Of course with bitcoin one can still be your own bank if you make the effort, and I think that is essential. But I'm thinking it may be the exception rather than the norm over the long run, and that we will have too many horror stories from BYOB people who didn't think through their own security from a decades-long perspective.

Flame away! :-)

Why would anyone flame? It's a perfect, great thought-out post.

I also was thinking of having paper wallets for security, but it would be pretty easy for a hacker to come up with a paper generator program/site, that they know all the private keys to, right? It might not happen while most people are in-the-know, to not use untrustworthy sources of paper wallet generators, but as exchange after exchange steal money from people who trust them when they shouldn't, you could see how someone could easily set up a nice, sleek-looking designed site, that enough people (new to the Bitcoin world) might end up using, thinking they're safe, when months or years down the line, the funds end up being withdrawn.

I created paper wallets for family members, (offline, in a new OS, old printer, etc). But not everyone is going to be able to do that for themselves, or want to, even if they could. Then they may ask someone else to, and that someone else (though a friend now), may steal the funds if they keep a copy for themselves.

I think we're going to end up seeing hardware wallets more, and hopefully cheaper.

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February 20, 2015, 06:01:29 PM
 #5


I also was thinking of having paper wallets for security, but it would be pretty easy for a hacker to come up with a paper generator program/site, that they know all the private keys to, right?

There was news a few weeks ago that pointed out exactly how this could be done. The idea was that the paper wallet generator would produce specified outputs that the hacker who originated the software could look for in the blockchain, giving them full access to the funds in the cold wallet. I remember saying something like "beware anyone announcing new wallet generator programs about a month from now" in response.

Thanks for the feedback so far everyone!

Luke 12:15-21

Ephesians 2:8-9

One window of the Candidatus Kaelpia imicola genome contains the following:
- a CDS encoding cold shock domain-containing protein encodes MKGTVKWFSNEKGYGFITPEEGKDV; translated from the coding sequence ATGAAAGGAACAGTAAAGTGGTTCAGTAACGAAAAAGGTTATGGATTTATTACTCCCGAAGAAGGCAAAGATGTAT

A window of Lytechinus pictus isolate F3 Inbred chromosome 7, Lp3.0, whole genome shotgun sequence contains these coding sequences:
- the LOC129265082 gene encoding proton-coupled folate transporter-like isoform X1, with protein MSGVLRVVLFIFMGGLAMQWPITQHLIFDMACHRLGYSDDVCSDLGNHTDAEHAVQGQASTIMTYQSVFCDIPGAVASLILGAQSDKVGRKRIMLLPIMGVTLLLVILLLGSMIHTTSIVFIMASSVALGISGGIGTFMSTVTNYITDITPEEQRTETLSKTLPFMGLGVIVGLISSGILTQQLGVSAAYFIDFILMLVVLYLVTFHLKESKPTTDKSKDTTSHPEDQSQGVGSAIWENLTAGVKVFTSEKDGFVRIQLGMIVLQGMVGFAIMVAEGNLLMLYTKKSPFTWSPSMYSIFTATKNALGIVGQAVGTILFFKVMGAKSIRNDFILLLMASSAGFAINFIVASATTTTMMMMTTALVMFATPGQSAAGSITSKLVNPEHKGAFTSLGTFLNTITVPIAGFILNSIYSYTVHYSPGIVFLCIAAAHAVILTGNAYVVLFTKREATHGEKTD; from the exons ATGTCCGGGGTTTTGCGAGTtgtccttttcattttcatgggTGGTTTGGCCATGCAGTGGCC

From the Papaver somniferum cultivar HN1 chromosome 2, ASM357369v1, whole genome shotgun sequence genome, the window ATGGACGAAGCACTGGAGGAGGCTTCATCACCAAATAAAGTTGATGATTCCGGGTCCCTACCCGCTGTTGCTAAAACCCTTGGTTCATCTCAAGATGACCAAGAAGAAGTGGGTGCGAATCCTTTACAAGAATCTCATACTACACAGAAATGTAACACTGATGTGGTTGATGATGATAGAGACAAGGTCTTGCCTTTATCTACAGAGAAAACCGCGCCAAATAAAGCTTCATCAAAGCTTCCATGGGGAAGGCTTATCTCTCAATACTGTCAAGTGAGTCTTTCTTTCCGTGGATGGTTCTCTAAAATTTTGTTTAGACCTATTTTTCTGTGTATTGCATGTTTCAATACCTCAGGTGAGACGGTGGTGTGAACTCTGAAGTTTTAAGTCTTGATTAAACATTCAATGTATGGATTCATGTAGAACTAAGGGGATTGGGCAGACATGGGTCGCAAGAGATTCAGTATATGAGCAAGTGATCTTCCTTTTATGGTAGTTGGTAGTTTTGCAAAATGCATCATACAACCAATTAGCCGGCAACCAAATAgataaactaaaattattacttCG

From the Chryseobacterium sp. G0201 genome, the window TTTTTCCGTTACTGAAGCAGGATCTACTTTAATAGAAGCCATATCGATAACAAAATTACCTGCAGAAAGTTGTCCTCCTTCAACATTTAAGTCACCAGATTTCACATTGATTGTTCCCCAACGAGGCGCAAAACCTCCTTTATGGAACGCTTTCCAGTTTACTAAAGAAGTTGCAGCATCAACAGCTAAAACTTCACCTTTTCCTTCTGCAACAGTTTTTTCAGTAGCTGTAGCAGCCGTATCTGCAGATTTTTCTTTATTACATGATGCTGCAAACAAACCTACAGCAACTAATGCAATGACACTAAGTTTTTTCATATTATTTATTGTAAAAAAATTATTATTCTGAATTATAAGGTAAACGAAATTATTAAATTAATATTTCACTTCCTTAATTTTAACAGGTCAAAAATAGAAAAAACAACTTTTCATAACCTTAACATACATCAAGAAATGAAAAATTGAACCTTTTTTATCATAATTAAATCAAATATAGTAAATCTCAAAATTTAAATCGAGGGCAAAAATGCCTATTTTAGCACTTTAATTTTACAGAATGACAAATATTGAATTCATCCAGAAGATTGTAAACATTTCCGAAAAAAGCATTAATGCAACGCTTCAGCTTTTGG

AgentofCoin
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February 20, 2015, 06:03:44 PM
 #6

if you need to ask yourself how to secure it. just simply compare it to fiat, or things in your house that hold value.

1) would you hand it over to a stranger you have never met?
2) would you store it in a place thats not insured/secure?
3) would you leave it out in the open for anyone to grab?
4) would you shout out to everyone around you that you have X funds just sitting on your table


I agree with the above post.
But sadly, since most people (including the twitter/facebook/supposed knowledgeable crowd) are not actually competent in a day to day aspect,
I think we are going to need bitcoin banks that help store your funds (in some way or fashion).
Not because its necessary or safe, but because people are generally stupid and its easy for them.
When bitcoin goes mainstream, the average joe will not be interested in Bitcoins fundamentals and ideal.

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ebliever
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February 20, 2015, 06:04:25 PM
 #7


I think we're going to end up seeing hardware wallets more, and hopefully cheaper.

I'm not terribly familiar with the HW wallets out there, so I have to ask: What happens if a HW wallet is lost/broken/eaten by a rhinoseros? How do you access your account in that case?

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Mikestang
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February 20, 2015, 06:04:37 PM
 #8

You could always store your paper wallets/backups in a safety deposit box, or multiple copies in multiply boxes, I think that would alleviate much of your worries.
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February 20, 2015, 06:08:00 PM
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I think we're going to end up seeing hardware wallets more, and hopefully cheaper.